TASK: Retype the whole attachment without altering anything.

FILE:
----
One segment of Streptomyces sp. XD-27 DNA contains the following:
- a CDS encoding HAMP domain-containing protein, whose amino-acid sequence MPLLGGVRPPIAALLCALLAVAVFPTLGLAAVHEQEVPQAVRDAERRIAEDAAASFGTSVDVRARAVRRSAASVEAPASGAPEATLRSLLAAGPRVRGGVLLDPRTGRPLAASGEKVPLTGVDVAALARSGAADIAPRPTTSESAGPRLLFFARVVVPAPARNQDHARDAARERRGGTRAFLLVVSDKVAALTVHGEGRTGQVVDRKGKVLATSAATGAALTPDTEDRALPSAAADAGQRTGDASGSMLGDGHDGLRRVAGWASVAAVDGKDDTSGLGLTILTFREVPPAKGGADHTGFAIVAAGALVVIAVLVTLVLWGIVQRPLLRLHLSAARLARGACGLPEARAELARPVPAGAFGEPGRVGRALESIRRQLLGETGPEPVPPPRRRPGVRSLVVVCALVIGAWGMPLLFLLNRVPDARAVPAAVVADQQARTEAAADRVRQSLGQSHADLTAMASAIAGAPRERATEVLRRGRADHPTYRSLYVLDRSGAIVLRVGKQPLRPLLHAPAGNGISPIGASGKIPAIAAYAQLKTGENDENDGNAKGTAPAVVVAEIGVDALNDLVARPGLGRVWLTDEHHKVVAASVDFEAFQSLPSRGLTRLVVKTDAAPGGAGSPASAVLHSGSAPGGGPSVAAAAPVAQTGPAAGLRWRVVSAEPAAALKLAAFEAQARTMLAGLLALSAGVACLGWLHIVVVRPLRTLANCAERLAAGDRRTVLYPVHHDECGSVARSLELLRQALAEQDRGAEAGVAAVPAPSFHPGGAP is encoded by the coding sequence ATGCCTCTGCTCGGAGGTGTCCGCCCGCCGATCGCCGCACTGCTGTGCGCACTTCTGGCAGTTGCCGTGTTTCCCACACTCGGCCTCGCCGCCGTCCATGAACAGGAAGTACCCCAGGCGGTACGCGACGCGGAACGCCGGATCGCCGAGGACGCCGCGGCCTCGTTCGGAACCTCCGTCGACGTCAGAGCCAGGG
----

One segment of Streptomyces sp. XD-27 DNA contains the following:
- a CDS encoding HAMP domain-containing protein, whose amino-acid sequence MPLLGGVRPPIAALLCALLAVAVFPTLGLAAVHEQEVPQAVRDAERRIAEDAAASFGTSVDVRARAVRRSAASVEAPASGAPEATLRSLLAAGPRVRGGVLLDPRTGRPLAASGEKVPLTGVDVAALARSGAADIAPRPTTSESAGPRLLFFARVVVPAPARNQDHARDAARERRGGTRAFLLVVSDKVAALTVHGEGRTGQVVDRKGKVLATSAATGAALTPDTEDRALPSAAADAGQRTGDASGSMLGDGHDGLRRVAGWASVAAVDGKDDTSGLGLTILTFREVPPAKGGADHTGFAIVAAGALVVIAVLVTLVLWGIVQRPLLRLHLSAARLARGACGLPEARAELARPVPAGAFGEPGRVGRALESIRRQLLGETGPEPVPPPRRRPGVRSLVVVCALVIGAWGMPLLFLLNRVPDARAVPAAVVADQQARTEAAADRVRQSLGQSHADLTAMASAIAGAPRERATEVLRRGRADHPTYRSLYVLDRSGAIVLRVGKQPLRPLLHAPAGNGISPIGASGKIPAIAAYAQLKTGENDENDGNAKGTAPAVVVAEIGVDALNDLVARPGLGRVWLTDEHHKVVAASVDFEAFQSLPSRGLTRLVVKTDAAPGGAGSPASAVLHSGSAPGGGPSVAAAAPVAQTGPAAGLRWRVVSAEPAAALKLAAFEAQARTMLAGLLALSAGVACLGWLHIVVVRPLRTLANCAERLAAGDRRTVLYPVHHDECGSVARSLELLRQALAEQDRGAEAGVAAVPAPSFHPGGAP is encoded by the coding sequence ATGCCTCTGCTCGGAGGTGTCCGCCCGCCGATCGCCGCACTGCTGTGCGCACTTCTGGCAGTTGCCGTGTTTCCCACACTCGGCCTCGCCGCCGTCCATGAACAGGAAGTACCCCAGGCGGTACGCGACGCGGAACGCCGGATCGCCGAGGACGCCGCGGCCTCGTTCGGAACCTCCGTCGACGTCAGAGCCAGGG